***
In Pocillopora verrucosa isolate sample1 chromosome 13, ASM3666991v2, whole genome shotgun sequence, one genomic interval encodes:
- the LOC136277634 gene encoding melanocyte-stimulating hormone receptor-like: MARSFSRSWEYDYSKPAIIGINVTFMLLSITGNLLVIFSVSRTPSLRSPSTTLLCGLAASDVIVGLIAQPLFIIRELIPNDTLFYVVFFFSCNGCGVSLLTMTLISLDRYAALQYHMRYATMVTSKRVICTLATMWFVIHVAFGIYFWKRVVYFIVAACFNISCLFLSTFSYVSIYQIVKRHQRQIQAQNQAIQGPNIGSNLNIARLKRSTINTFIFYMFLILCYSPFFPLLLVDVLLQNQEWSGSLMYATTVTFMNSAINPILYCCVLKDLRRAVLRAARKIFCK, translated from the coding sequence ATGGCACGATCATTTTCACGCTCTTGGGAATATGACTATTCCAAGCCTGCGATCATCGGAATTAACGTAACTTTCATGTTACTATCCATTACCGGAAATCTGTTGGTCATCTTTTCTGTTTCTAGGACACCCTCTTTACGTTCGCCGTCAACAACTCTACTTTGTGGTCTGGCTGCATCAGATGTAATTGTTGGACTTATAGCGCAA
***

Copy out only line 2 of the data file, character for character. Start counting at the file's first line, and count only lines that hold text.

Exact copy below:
- the LOC136277634 gene encoding melanocyte-stimulating hormone receptor-like: MARSFSRSWEYDYSKPAIIGINVTFMLLSITGNLLVIFSVSRTPSLRSPSTTLLCGLAASDVIVGLIAQPLFIIRELIPNDTLFYVVFFFSCNGCGVSLLTMTLISLDRYAALQYHMRYATMVTSKRVICTLATMWFVIHVAFGIYFWKRVVYFIVAACFNISCLFLSTFSYVSIYQIVKRHQRQIQAQNQAIQGPNIGSNLNIARLKRSTINTFIFYMFLILCYSPFFPLLLVDVLLQNQEWSGSLMYATTVTFMNSAINPILYCCVLKDLRRAVLRAARKIFCK, translated from the coding sequence ATGGCACGATCATTTTCACGCTCTTGGGAATATGACTATTCCAAGCCTGCGATCATCGGAATTAACGTAACTTTCATGTTACTATCCATTACCGGAAATCTGTTGGTCATCTTTTCTGTTTCTAGGACACCCTCTTTACGTTCGCCGTCAACAACTCTACTTTGTGGTCTGGCTGCATCAGATGTAATTGTTGGACTTATAGCGCAA